Global-warming laws: What may be ahead
The Democrats will likely push for some type of carbon-emissions controls when they take control of Congress.
WASHINGTON (CNNMoney.com) -- With the Democrats back in control of Congress next month, mandatory restrictions to combat global warming are again on the table.
"With the [election] in November, the little ice age in U.S. global warming policy is coming to an end," said David Doniger, climate director at the Natural Resources Defense Council, at an oil industry event Tuesday. "I don't feel the need to debate whether we are moving toward a mandatory program, it's a question of how much and how soon."
The event, sponsored by the American Petroleum Institute, was titled "What the oil and gas industry is doing to address global climate change."
Not everyone there was so certain that mandatory restrictions on emissions of carbon dioxide, the main greenhouse gas, are inevitable.
"I respectfully believe you have it wrong," said John Shanahan, a Republican staffer on the Senate environment and public works committee. "There's too much opposition in the Senate; I don't believe mandatory controls is a possibility that can happen."
Certainly, when the Democrats take the reins in the Senate next year, they will push for some type of carbon-emissions controls, said Jonathan Black, an aide to Sen. Jeff Bingaman (D-N.M.), who's slated to take over as chair of the Senate Energy Committee.
"Mandatory cap-and-trade is going to be one of his priorities," said Black.
Indeed, the "cap-and-trade" system, where industry is given (or buys) a set number of pollution credits, seems to be the most popular option on the table. With this method, cleaner plants can sell their excess credits to dirtier plants, much the same way the U.S. currently regulates acid rain-causing sulfur dioxide.
Another option, a carbon tax, would be more transparent, drive responsibility toward the end user, and be more easily adjustable, but is politically unfeasible because no one likes a tax, said Ken Green, a fellow at the American Enterprise Institute, a conservative think tank.
Meanwhile, the Bush administration has pushed a program centered around voluntary efforts by industry to cut carbon output. President Bush took no action at the beginning of his presidency on signing the Kyoto treaty, which would have imposed mandatory restrictions on emitting carbon dioxide.
Carbon dioxide comes from, among other sources, the burning of fossil fuels, like from coal-fired electricity plants and vehicles that run on gasoline or diesel.
Although most Democrats also opposed the limits set forth in the Kyoto accord, now that they have taken control of the House and Senate, several bills have been introduced that move away from the voluntary approach and would force industry to reduce emissions.
With the resurgence of talk about restricting carbon emissions, much of the opposition that ultimately killed Kyoto's chances in the U.S. is also making a comeback.
At Tuesday's discussion, opponents of mandatory carbon laws said that, since other big carbon emitters like China and India have not yet signed up, the laws would do little to fight global warming while costing great deal.
"Even if we curb emissions and lose jobs, it's not going to make a dent," said Margo Thorning, chief economist at the American Council for Capital Formation, a conservative think tank. "Is the benefit worth the cost?"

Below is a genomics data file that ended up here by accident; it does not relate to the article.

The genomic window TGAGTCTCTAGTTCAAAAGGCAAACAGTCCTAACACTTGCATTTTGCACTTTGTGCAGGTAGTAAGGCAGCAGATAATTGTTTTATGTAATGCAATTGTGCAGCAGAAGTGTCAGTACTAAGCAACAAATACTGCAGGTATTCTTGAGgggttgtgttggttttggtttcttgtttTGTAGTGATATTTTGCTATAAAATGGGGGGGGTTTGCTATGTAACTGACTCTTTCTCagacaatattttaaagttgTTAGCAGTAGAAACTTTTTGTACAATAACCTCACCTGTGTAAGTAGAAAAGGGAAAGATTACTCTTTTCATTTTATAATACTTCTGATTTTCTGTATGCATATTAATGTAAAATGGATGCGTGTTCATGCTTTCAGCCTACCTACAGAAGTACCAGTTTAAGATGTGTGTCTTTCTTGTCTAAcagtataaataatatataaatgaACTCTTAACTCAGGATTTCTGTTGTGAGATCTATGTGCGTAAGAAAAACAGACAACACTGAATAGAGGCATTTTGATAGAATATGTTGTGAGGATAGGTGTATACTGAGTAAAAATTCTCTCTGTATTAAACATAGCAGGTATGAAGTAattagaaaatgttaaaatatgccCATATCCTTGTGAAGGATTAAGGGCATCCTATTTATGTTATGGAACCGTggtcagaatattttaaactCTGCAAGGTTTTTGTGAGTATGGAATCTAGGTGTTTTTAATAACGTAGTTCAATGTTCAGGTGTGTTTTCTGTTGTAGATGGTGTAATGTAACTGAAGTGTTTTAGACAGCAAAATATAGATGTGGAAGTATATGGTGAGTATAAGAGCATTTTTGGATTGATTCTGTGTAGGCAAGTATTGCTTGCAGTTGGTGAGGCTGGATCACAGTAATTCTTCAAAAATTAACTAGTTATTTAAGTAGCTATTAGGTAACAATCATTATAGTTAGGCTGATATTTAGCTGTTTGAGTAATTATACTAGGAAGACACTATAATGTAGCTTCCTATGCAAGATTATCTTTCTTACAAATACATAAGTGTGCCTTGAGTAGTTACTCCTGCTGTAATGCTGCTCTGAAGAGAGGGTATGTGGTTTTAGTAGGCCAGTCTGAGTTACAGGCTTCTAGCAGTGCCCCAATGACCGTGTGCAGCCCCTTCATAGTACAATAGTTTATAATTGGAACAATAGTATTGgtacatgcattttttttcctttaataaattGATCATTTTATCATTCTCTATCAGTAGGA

The world view
George Banks, from the administration's Council on Environmental Quality, said China and India might be more tempted to sign a carbon reduction agreement if it came bundled with other incentives like guaranteeing energy security, improving local air quality and energy efficiency.
"We have a lot of opportunities there," said Banks. "We can achieve a lot of different objectives at the same time."
The United States is currently the world's largest emitter of carbon dioxide, although China is set to take over the No. 1 spot in the next few years.
Others said many European nations, which are using a cap-and-trade system, were not on track to meet the goals set forth under Kyoto, and took that as evidence that a different approach should be tried in the U.S.
But supporters of mandatory emission caps said it was unfair to criticize the Europeans for not meeting their targets.
"It's like we're not rowing, and [we're] sitting back complaining that the boat isn't moving fast enough," said Jason Grumet, executive director of the National Commission on Energy Policy, a group working on energy security and environmental issues that supports mandatory carbon caps.
Grumet also noted that while there would be costs associated with reducing carbon output, they would be relatively small and well worth the price.
Doniger said it wasn't necessary for China, India and other developing nations to agree on carbon caps for the U.S. to take action.
"The position of the administration is that they want everyone to be lined up before we take steps, and that's not a recipe for success," he said.
Although the American Petroleum Institute, whose members include the big American oil companies ExxonMobil (Charts), Chevron (Charts) and ConocoPhillips (Charts), organized the event, its panel member, climate director Russell Jones, did not weigh in heavily on one side or another.
At the end of the discussion, participants were asked the chances on whether some type of climate legislation would be signed into law in the next two years.
On a scale of 1 to 10, ten being a certainty, Jones placed his bet with a 3 - which he said was the average of all the panelists' replies.